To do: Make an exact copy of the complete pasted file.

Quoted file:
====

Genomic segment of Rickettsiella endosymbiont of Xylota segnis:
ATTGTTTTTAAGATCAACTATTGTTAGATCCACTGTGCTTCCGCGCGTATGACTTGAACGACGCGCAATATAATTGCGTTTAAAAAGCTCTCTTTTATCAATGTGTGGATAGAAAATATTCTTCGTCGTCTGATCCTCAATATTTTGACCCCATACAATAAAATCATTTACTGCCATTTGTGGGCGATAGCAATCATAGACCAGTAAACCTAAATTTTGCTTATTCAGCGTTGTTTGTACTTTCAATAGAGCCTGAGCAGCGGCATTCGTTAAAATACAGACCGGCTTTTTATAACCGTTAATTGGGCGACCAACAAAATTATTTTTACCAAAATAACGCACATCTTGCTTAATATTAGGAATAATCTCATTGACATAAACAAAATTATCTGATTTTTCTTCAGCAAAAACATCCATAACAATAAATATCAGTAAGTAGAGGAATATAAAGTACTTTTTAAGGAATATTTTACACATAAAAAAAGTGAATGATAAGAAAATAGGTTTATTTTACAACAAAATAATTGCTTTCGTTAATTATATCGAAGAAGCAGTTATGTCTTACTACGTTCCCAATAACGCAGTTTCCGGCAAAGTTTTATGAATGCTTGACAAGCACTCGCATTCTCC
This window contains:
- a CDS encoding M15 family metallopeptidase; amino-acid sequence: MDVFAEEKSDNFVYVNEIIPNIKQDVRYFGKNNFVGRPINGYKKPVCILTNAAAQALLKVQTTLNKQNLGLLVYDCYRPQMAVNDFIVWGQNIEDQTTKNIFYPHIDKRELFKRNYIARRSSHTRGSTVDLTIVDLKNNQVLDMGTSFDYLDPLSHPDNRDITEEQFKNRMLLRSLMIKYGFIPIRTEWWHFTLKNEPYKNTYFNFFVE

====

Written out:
Genomic segment of Rickettsiella endosymbiont of Xylota segnis:
ATTGTTTTTAAGATCAACTATTGTTAGATCCACTGTGCTTCCGCGCGTATGACTTGAACGACGCGCAATATAATTGCGTTTAAAAAGCTCTCTTTTATCAATGTGTGGATAGAAAATATTCTTCGTCGTCTGATCCTCAATATTTTGACCCCATACAATAAAATCATTTACTGCCATTTGTGGGCGATAGCAATCATAGACCAGTAAACCTAAATTTTGCTTATTCAGCGTTGTTTGTACTTTCAATAGAGCCTGAGCAGCGGCATTCGTTAAAATACAGACCGGCTTTTTATAACCGTTAATTGGGCGACCAACAAAATTATTTTTACCAAAATAACGCACATCTTGCTTAATATTAGGAATAATCTCATTGACATAAACAAAATTATCTGATTTTTCTTCAGCAAAAACATCCATAACAATAAATATCAGTAAGTAGAGGAATATAAAGTACTTTTTAAGGAATATTTTACACATAAAAAAAGTGAATGATAAGAAAATAGGTTTATTTTACAACAAAATAATTGCTTTCGTTAATTATATCGAAGAAGCAGTTATGTCTTACTACGTTCCCAATAACGCAGTTTCCGGCAAAGTTTTATGAATGCTTGACAAGCACTCGCATTCTCC
This window contains:
- a CDS encoding M15 family metallopeptidase; amino-acid sequence: MDVFAEEKSDNFVYVNEIIPNIKQDVRYFGKNNFVGRPINGYKKPVCILTNAAAQALLKVQTTLNKQNLGLLVYDCYRPQMAVNDFIVWGQNIEDQTTKNIFYPHIDKRELFKRNYIARRSSHTRGSTVDLTIVDLKNNQVLDMGTSFDYLDPLSHPDNRDITEEQFKNRMLLRSLMIKYGFIPIRTEWWHFTLKNEPYKNTYFNFFVE